My knowledge of Plato is rudimentary at best. But the argument is moot, since my intention in introducing the Lucian was to amuse first, and to edify second. And I find the whole piece fascinating, in that it sheds a stunning light on ancient mores, stunning because it reveals them to be so alike to modern ones. Women who dye and curl their hair, who wear tight shoes to make their feet seem small? What could be more familiar? And by revealing the similarities between human nature then and now, it makes the discussion on sexuality that much more immediate.

Raj Ayyar: I notice that in your eloquent transcreation of the Achilles-Patroclus relationship, you glide gently over the death of Hector. Yet, Homer goes on and on about it savoring every gory detail with lurid descriptiveness. His text is charged with a sadistic eroticism, metaphors of sexual arousal and complex analogies between killing and sexual conquest/submission.

Thus, Hector says that "Achilles will cut me down in cold blood if I take off my armor and go out to meet him naked like a woman. This is no time for talking, the way a boy and a girl whisper to each other from oak tree or rock, a boy and a girl with all their sweet talk."

An indication of the submerged homoerotics of the blood lust of Achilles and Hector. Again, the gruesome scene where the Greeks admire Hector's dead beauty, prodding the cold flesh and taunting his 'hardness' gone 'soft' in death. (Stanley Lombardo's translation of the Iliad, Book 22, 400f. and Book 22, 139f.). Any comments?

Is there a secondary Hector/Achilles denied warrior erotic axis apart from the more obvious Achilles/Patroclus axis? So, perhaps in Homer as in much of ancient Greek culture, we find two different kinds of love: the tender love of erastes and eremenos (Achilles and Patroclus) and the brutal blood-filled death lust of the macho warrior for whom death and sexual conquest are congruent and analogous.

Andrew Callimach: There was an ancient work, now lost, setting out all of Achilles' lovers. Every hero had his specialty, and Achilles was renowned for his beauty. His lovers were legion. Therefore Hector's homoerotic musings are not at all out of place. I am sure he would rather have taken Achilles to bed than to battle.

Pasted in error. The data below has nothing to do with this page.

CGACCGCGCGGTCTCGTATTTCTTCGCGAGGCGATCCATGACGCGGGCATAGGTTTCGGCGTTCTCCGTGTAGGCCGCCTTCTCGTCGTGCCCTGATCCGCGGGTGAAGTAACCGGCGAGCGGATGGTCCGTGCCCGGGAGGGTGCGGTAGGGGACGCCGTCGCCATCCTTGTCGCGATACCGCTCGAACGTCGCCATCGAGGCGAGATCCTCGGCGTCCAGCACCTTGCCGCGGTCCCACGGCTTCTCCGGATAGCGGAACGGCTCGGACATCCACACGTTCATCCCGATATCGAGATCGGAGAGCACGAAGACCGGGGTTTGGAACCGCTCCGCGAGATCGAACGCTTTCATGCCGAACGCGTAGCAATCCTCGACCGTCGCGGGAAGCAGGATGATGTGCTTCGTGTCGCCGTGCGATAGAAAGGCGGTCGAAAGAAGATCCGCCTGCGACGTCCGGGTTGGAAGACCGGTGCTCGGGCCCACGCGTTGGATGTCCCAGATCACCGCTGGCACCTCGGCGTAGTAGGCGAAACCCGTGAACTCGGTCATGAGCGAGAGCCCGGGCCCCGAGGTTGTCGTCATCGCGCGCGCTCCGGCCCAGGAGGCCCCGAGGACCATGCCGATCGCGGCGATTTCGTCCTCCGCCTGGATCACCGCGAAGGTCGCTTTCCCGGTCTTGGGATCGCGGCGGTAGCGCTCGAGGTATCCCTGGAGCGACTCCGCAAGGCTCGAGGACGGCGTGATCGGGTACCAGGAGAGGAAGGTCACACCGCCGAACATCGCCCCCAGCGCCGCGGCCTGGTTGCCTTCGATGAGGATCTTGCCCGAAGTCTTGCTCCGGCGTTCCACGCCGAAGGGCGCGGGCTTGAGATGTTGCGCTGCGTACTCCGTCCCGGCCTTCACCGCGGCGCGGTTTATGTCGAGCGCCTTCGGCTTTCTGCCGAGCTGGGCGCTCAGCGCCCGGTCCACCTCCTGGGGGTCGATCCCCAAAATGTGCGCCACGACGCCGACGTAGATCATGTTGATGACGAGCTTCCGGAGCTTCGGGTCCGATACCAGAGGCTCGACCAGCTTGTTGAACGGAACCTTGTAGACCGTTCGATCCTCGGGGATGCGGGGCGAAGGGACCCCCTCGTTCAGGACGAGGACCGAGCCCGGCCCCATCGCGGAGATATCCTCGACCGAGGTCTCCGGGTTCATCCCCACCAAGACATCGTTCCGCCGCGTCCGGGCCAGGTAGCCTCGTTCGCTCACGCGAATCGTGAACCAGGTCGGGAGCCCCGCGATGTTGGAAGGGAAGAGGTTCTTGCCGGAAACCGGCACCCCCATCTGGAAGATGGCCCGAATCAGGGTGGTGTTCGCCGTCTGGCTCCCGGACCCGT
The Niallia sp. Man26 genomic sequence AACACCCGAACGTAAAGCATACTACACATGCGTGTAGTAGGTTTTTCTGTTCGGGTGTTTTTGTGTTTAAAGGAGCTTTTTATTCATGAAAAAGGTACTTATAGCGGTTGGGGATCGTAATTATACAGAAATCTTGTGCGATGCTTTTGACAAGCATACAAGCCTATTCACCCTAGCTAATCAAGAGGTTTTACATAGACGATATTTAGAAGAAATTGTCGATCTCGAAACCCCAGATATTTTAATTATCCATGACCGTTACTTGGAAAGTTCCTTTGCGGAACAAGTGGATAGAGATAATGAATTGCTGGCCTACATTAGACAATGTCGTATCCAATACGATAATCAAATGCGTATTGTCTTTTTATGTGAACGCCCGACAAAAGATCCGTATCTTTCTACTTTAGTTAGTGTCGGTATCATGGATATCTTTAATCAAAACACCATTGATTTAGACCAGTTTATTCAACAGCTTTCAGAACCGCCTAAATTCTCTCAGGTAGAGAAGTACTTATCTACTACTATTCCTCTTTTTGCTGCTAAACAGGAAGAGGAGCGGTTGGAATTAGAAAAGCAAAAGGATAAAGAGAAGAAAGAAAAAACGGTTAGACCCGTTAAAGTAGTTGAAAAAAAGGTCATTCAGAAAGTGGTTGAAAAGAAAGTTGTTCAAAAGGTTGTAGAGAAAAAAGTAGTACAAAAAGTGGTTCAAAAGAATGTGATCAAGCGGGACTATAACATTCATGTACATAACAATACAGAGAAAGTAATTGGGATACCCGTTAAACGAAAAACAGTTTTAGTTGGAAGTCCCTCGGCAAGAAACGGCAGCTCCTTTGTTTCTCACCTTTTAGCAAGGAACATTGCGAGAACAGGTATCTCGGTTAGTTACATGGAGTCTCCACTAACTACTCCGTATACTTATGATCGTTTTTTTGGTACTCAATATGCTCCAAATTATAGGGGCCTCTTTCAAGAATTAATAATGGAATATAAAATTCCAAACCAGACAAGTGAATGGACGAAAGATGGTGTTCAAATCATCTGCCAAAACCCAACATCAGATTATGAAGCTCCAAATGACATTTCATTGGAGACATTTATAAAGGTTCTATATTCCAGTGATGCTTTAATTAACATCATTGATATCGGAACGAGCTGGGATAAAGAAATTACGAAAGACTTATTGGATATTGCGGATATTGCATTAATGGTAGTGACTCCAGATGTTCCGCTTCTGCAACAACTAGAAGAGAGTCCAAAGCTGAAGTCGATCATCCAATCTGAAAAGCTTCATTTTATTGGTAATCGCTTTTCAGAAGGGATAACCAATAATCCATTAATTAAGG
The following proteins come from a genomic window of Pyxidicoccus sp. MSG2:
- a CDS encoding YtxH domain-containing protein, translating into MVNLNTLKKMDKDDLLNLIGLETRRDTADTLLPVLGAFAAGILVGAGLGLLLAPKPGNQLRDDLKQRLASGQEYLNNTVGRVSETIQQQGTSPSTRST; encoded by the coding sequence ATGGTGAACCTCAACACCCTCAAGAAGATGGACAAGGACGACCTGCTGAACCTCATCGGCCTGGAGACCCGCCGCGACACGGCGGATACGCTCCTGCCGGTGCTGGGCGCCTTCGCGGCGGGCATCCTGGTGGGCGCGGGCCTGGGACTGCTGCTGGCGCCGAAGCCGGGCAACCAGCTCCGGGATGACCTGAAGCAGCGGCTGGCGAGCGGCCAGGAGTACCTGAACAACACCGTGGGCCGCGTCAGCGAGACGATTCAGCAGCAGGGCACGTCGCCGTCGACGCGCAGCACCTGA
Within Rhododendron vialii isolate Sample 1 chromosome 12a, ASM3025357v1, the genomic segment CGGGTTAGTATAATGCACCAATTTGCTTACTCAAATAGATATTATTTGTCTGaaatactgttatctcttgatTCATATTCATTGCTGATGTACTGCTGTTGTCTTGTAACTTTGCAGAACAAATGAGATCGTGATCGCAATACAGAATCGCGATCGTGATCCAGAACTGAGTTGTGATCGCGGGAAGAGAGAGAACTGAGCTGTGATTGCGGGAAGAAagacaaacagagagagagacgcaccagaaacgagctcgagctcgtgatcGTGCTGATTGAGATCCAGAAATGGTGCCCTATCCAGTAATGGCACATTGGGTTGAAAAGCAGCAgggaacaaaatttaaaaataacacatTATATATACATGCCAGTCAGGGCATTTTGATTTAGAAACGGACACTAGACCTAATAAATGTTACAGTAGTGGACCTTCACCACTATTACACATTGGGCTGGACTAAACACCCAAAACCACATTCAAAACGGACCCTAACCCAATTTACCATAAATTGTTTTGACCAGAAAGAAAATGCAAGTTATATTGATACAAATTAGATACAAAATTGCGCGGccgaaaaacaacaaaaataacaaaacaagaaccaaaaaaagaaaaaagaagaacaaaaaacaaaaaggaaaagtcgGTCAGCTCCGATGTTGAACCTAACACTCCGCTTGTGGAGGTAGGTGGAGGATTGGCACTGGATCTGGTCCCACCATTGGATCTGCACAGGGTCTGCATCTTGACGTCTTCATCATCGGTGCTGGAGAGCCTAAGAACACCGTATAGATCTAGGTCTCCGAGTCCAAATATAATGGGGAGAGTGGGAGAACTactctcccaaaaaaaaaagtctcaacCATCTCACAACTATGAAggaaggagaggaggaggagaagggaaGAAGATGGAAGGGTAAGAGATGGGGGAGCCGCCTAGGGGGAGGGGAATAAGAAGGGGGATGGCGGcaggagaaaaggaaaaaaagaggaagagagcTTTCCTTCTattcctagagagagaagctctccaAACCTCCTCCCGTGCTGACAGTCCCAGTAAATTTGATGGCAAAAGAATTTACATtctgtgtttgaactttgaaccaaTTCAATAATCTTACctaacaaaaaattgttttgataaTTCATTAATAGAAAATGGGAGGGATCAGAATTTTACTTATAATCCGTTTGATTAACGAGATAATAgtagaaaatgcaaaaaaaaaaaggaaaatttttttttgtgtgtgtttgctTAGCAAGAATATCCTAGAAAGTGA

And your observation brings up another point. Despite the usual disclaimers by classics scholars that Homer is devoid of homoerotic allusions, I have come to believe the opposite to be true. Your example is a valid one, so are Thetis' comments to Achilles in the story, encouraging him to consider the love of women too, and so is the implied relationship between Telemachus and Pisistratus in the Odyssey.

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Raj Ayyar: The book jacket of Lovers' Legends mentions your continued interest in research on same-sex relationships. Do you have any new projects in mind?

Andrew Callimach: The book originally was going to be an encyclopaedic work on myths and legends from around the world. There is a lot of ground to cover, the Arab / Persian / Mughal world, China, Japan, the Americas. At some point I would like to go further, but not till I have seen to it that the present work is firmly established.

Raj Ayyar: What about cross-cultural gay mythic studies that show the similarities and differnces between gay myths from around the world, rather than an encyclopedia?

Andrew Callimach: Will Roscoe has done a great deal along those lines, and is far more qualified that me to pursue that avenue. And Gilbert Herdt has also done a great deal of anthropological work with modern tribal societies that incorporate homoerotic rituals in their coming-of-age process. And we might pull in modern leather culture with their ritualized daddy/boy relationships.

But for what you propose we would need someone with Joseph Campbell's integrative acumen. Though I will mention here that I was fascinated by the shamanic component of some of the myths. It is not what we expect when we think of Greek mythology, especially because the Classical Greeks themselves seem to have lost awareness of that connection.